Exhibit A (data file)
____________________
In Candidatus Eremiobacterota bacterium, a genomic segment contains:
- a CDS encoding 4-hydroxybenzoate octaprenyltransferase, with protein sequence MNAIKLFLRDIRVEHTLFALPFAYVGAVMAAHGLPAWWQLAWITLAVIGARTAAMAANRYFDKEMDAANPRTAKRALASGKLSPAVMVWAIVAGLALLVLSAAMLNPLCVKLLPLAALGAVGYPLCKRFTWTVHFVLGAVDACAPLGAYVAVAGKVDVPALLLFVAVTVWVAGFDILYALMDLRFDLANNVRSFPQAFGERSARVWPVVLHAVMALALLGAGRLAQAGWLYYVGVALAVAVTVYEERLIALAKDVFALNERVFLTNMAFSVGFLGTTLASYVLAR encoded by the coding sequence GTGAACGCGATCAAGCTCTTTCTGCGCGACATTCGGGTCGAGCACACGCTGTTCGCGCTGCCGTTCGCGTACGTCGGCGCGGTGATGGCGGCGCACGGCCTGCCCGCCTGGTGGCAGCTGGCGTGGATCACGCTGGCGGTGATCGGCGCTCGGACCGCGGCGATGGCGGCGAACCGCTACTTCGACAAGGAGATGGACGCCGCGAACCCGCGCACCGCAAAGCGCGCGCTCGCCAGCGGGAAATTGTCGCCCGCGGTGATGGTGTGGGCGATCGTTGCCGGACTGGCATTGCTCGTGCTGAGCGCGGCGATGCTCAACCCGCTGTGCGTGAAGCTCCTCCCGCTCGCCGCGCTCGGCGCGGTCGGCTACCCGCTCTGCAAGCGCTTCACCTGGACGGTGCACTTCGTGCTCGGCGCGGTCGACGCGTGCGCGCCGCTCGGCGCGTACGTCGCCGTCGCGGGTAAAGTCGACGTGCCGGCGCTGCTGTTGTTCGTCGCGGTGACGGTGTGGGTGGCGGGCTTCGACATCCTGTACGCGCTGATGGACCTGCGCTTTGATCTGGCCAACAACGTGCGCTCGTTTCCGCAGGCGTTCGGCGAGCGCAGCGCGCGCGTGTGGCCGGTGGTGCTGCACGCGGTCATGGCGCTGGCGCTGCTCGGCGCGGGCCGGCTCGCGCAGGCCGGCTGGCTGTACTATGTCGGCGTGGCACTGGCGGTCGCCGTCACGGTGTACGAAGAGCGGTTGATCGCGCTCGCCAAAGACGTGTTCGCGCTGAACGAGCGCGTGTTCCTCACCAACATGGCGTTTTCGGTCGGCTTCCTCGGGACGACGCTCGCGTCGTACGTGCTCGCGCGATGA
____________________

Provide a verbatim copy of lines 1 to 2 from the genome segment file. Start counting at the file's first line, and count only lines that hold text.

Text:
In Candidatus Eremiobacterota bacterium, a genomic segment contains:
- a CDS encoding 4-hydroxybenzoate octaprenyltransferase, with protein sequence MNAIKLFLRDIRVEHTLFALPFAYVGAVMAAHGLPAWWQLAWITLAVIGARTAAMAANRYFDKEMDAANPRTAKRALASGKLSPAVMVWAIVAGLALLVLSAAMLNPLCVKLLPLAALGAVGYPLCKRFTWTVHFVLGAVDACAPLGAYVAVAGKVDVPALLLFVAVTVWVAGFDILYALMDLRFDLANNVRSFPQAFGERSARVWPVVLHAVMALALLGAGRLAQAGWLYYVGVALAVAVTVYEERLIALAKDVFALNERVFLTNMAFSVGFLGTTLASYVLAR encoded by the coding sequence GTGAACGCGATCAAGCTCTTTCTGCGCGACATTCGGGTCGAGCACACGCTGTTCGCGCTGCCGTTCGCGTACGTCGGCGCGGTGATGGCGGCGCACGGCCTGCCCGCCTGGTGGCAGCTGGCGTGGATCACGCTGGCGGTGATCGGCGCTCGGACCGCGGCGATGGCGGCGAACCGCTACTTCGACAAGGAGATGGACGCCGCGAACCCGCGCACCGCAAAGCGCGCGCTCGCCAGCGGGAAATTGTCGCCCGCGGTGATGGTGTGGGCGATCGTTGCCGGACTGGCATTGCTCGTGCTGAGCGCGGCGATGCTCAACCCGCTGTGCGTGAAGCTCCTCCCGCTCGCCGCGCTCGGCGCGGTCGGCTACCCGCTCTGCAAGCGCTTCACCTGGACGGTGCACTTCGTGCTCGGCGCGGTCGACGCGTGCGCGCCGCTCGGCGCGTACGTCGCCGTCGCGGGTAAAGTCGACGTGCCGGCGCTGCTGTTGTTCGTCGCGGTGACGGTGTGGGTGGCGGGCTTCGACATCCTGTACGCGCTGATGGACCTGCGCTTTGATCTGGCCAACAACGTGCGCTCGTTTCCGCAGGCGTTCGGCGAGCGCAGCGCGCGCGTGTGGCCGGTGGTGCTGCACGCGGTCATGGCGCTGGCGCTGCTCGGCGCGGGCCGGCTCGCGCAGGCCGGCTGGCTGTACTATGTCGGCGTGGCACTGGCGGTCGCCGTCACGGTGTACGAAGAGCGGTTGATCGCGCTCGCCAAAGACGTGTTCGCGCTGAACGAGCGCGTGTTCCTCACCAACATGGCGTTTTCGGTCGGCTTCCTCGGGACGACGCTCGCGTCGTACGTGCTCGCGCGATGA